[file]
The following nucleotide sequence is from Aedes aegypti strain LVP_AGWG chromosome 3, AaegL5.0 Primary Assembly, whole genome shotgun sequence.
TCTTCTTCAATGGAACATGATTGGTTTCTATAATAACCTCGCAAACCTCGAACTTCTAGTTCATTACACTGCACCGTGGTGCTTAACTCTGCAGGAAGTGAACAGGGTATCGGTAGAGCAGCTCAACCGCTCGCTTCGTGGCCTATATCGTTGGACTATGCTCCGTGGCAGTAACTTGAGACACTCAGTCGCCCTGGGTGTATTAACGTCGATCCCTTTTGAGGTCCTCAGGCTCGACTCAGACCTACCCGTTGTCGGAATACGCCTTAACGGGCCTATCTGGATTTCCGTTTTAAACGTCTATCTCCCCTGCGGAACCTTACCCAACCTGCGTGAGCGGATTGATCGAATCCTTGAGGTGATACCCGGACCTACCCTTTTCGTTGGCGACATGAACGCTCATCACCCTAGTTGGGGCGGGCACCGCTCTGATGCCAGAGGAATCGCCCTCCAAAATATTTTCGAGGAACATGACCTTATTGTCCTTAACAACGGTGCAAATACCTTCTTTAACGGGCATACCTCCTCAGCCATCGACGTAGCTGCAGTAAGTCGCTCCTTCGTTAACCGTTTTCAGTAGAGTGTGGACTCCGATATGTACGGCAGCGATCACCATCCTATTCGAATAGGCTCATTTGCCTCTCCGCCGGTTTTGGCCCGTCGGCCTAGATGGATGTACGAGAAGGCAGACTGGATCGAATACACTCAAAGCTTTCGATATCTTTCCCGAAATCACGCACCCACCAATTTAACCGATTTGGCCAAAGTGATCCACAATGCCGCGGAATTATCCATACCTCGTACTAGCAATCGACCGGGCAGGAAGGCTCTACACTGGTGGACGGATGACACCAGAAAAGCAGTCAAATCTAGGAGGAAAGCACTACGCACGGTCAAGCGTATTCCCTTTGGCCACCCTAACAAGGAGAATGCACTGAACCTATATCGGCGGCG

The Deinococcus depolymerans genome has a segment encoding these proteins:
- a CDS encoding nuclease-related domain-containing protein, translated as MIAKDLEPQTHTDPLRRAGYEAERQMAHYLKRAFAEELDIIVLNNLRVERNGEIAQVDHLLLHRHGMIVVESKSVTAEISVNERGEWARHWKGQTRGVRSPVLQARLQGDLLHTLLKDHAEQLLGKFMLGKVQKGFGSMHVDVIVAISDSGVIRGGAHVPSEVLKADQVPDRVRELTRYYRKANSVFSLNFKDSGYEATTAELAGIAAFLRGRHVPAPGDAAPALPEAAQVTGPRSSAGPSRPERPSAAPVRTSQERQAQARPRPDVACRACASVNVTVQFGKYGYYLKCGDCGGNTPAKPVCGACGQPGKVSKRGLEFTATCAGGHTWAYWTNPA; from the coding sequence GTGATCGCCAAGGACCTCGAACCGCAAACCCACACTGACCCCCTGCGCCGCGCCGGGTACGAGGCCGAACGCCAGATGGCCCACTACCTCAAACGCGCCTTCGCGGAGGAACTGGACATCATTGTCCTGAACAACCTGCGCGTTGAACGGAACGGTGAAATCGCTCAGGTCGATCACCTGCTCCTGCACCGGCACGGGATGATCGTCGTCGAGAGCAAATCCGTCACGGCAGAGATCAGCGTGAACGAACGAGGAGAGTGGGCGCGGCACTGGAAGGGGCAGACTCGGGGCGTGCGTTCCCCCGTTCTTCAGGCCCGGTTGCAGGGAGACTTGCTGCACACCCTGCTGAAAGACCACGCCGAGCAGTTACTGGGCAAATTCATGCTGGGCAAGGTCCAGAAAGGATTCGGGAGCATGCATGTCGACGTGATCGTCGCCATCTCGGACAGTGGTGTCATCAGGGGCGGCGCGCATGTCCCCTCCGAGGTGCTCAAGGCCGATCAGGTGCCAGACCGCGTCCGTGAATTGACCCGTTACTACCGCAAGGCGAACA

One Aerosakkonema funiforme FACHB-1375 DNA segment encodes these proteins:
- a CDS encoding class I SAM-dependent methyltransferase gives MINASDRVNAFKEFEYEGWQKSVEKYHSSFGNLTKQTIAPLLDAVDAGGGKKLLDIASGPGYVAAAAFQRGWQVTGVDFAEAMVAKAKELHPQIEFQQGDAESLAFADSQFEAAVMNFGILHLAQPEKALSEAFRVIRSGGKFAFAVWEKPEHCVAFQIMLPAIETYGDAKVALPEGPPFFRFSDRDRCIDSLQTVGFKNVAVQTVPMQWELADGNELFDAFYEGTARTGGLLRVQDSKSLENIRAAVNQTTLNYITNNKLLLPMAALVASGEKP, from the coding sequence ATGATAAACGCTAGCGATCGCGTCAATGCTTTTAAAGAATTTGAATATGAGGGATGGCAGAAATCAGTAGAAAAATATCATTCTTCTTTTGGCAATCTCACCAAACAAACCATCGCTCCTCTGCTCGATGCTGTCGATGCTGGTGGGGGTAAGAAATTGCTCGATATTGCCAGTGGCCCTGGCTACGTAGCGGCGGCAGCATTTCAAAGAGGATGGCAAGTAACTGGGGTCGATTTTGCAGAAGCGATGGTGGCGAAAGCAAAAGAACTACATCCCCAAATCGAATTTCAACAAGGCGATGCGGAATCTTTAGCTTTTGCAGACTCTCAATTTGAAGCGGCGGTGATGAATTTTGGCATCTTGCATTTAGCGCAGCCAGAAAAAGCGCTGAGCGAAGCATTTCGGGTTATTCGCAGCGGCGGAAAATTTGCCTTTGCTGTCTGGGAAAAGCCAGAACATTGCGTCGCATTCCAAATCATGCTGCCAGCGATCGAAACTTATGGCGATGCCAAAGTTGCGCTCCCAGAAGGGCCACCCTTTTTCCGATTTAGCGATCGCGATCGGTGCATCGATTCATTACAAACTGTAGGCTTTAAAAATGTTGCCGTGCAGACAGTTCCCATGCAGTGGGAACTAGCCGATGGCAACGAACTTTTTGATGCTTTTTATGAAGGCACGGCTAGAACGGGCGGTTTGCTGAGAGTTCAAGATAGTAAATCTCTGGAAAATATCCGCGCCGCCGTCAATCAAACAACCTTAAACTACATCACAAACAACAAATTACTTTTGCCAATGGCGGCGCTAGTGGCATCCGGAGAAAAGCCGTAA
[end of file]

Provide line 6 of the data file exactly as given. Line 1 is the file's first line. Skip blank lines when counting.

- a CDS encoding class I SAM-dependent methyltransferase gives MINASDRVNAFKEFEYEGWQKSVEKYHSSFGNLTKQTIAPLLDAVDAGGGKKLLDIASGPGYVAAAAFQRGWQVTGVDFAEAMVAKAKELHPQIEFQQGDAESLAFADSQFEAAVMNFGILHLAQPEKALSEAFRVIRSGGKFAFAVWEKPEHCVAFQIMLPAIETYGDAKVALPEGPPFFRFSDRDRCIDSLQTVGFKNVAVQTVPMQWELADGNELFDAFYEGTARTGGLLRVQDSKSLENIRAAVNQTTLNYITNNKLLLPMAALVASGEKP, from the coding sequence ATGATAAACGCTAGCGATCGCGTCAATGCTTTTAAAGAATTTGAATATGAGGGATGGCAGAAATCAGTAGAAAAATATCATTCTTCTTTTGGCAATCTCACCAAACAAACCATCGCTCCTCTGCTCGATGCTGTCGATGCTGGTGGGGGTAAGAAATTGCTCGATATTGCCAGTGGCCCTGGCTACGTAGCGGCGGCAGCATTTCAAAGAGGATGGCAAGTAACTGGGGTCGATTTTGCAGAAGCGATGGTGGCGAAAGCAAAAGAACTACATCCCCAAATCGAATTTCAACAAGGCGATGCGGAATCTTTAGCTTTTGCAGACTCTCAATTTGAAGCGGCGGTGATGAATTTTGGCATCTTGCATTTAGCGCAGCCAGAAAAAGCGCTGAGCGAAGCATTTCGGGTTATTCGCAGCGGCGGAAAATTTGCCTTTGCTGTCTGGGAAAAGCCAGAACATTGCGTCGCATTCCAAATCATGCTGCCAGCGATCGAAACTTATGGCGATGCCAAAGTTGCGCTCCCAGAAGGGCCACCCTTTTTCCGATTTAGCGATCGCGATCGGTGCATCGATTCATTACAAACTGTAGGCTTTAAAAATGTTGCCGTGCAGACAGTTCCCATGCAGTGGGAACTAGCCGATGGCAACGAACTTTTTGATGCTTTTTATGAAGGCACGGCTAGAACGGGCGGTTTGCTGAGAGTTCAAGATAGTAAATCTCTGGAAAATATCCGCGCCGCCGTCAATCAAACAACCTTAAACTACATCACAAACAACAAATTACTTTTGCCAATGGCGGCGCTAGTGGCATCCGGAGAAAAGCCGTAA